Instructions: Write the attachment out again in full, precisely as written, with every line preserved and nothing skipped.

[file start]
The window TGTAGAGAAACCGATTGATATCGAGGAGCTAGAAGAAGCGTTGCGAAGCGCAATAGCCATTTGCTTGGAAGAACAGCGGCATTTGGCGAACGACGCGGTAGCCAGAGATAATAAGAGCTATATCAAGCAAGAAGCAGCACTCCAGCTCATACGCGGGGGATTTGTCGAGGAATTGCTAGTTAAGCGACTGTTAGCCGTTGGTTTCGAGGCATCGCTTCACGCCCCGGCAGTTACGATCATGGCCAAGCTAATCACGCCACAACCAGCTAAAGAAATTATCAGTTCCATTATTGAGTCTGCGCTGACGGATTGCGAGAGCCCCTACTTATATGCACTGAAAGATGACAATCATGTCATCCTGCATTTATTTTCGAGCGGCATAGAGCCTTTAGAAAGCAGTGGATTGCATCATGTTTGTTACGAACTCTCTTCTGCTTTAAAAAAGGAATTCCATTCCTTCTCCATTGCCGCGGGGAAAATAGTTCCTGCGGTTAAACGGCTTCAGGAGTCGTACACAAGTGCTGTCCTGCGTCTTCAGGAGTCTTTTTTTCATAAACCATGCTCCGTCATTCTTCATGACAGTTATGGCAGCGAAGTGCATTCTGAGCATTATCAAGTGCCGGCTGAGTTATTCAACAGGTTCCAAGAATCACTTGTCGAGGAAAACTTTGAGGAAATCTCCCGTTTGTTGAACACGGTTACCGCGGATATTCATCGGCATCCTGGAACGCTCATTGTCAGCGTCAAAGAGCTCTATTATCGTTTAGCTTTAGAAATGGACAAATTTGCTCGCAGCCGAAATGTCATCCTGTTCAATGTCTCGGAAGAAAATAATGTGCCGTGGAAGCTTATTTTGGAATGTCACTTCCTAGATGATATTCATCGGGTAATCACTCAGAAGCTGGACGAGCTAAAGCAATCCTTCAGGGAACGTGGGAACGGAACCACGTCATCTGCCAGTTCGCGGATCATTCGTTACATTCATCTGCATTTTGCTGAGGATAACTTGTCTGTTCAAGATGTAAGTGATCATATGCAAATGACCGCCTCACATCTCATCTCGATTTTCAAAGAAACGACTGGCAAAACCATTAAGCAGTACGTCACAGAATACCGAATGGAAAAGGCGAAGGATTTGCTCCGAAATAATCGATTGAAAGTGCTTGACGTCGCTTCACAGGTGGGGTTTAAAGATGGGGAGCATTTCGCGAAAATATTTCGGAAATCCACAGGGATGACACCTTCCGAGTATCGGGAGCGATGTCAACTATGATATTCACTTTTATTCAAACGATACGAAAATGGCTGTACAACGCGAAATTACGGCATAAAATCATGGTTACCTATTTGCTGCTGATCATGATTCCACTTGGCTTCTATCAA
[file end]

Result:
The window TGTAGAGAAACCGATTGATATCGAGGAGCTAGAAGAAGCGTTGCGAAGCGCAATAGCCATTTGCTTGGAAGAACAGCGGCATTTGGCGAACGACGCGGTAGCCAGAGATAATAAGAGCTATATCAAGCAAGAAGCAGCACTCCAGCTCATACGCGGGGGATTTGTCGAGGAATTGCTAGTTAAGCGACTGTTAGCCGTTGGTTTCGAGGCATCGCTTCACGCCCCGGCAGTTACGATCATGGCCAAGCTAATCACGCCACAACCAGCTAAAGAAATTATCAGTTCCATTATTGAGTCTGCGCTGACGGATTGCGAGAGCCCCTACTTATATGCACTGAAAGATGACAATCATGTCATCCTGCATTTATTTTCGAGCGGCATAGAGCCTTTAGAAAGCAGTGGATTGCATCATGTTTGTTACGAACTCTCTTCTGCTTTAAAAAAGGAATTCCATTCCTTCTCCATTGCCGCGGGGAAAATAGTTCCTGCGGTTAAACGGCTTCAGGAGTCGTACACAAGTGCTGTCCTGCGTCTTCAGGAGTCTTTTTTTCATAAACCATGCTCCGTCATTCTTCATGACAGTTATGGCAGCGAAGTGCATTCTGAGCATTATCAAGTGCCGGCTGAGTTATTCAACAGGTTCCAAGAATCACTTGTCGAGGAAAACTTTGAGGAAATCTCCCGTTTGTTGAACACGGTTACCGCGGATATTCATCGGCATCCTGGAACGCTCATTGTCAGCGTCAAAGAGCTCTATTATCGTTTAGCTTTAGAAATGGACAAATTTGCTCGCAGCCGAAATGTCATCCTGTTCAATGTCTCGGAAGAAAATAATGTGCCGTGGAAGCTTATTTTGGAATGTCACTTCCTAGATGATATTCATCGGGTAATCACTCAGAAGCTGGACGAGCTAAAGCAATCCTTCAGGGAACGTGGGAACGGAACCACGTCATCTGCCAGTTCGCGGATCATTCGTTACATTCATCTGCATTTTGCTGAGGATAACTTGTCTGTTCAAGATGTAAGTGATCATATGCAAATGACCGCCTCACATCTCATCTCGATTTTCAAAGAAACGACTGGCAAAACCATTAAGCAGTACGTCACAGAATACCGAATGGAAAAGGCGAAGGATTTGCTCCGAAATAATCGATTGAAAGTGCTTGACGTCGCTTCACAGGTGGGGTTTAAAGATGGGGAGCATTTCGCGAAAATATTTCGGAAATCCACAGGGATGACACCTTCCGAGTATCGGGAGCGATGTCAACTATGATATTCACTTTTATTCAAACGATACGAAAATGGCTGTACAACGCGAAATTACGGCATAAAATCATGGTTACCTATTTGCTGCTGATCATGATTCCACTTGGCTTCTATCAA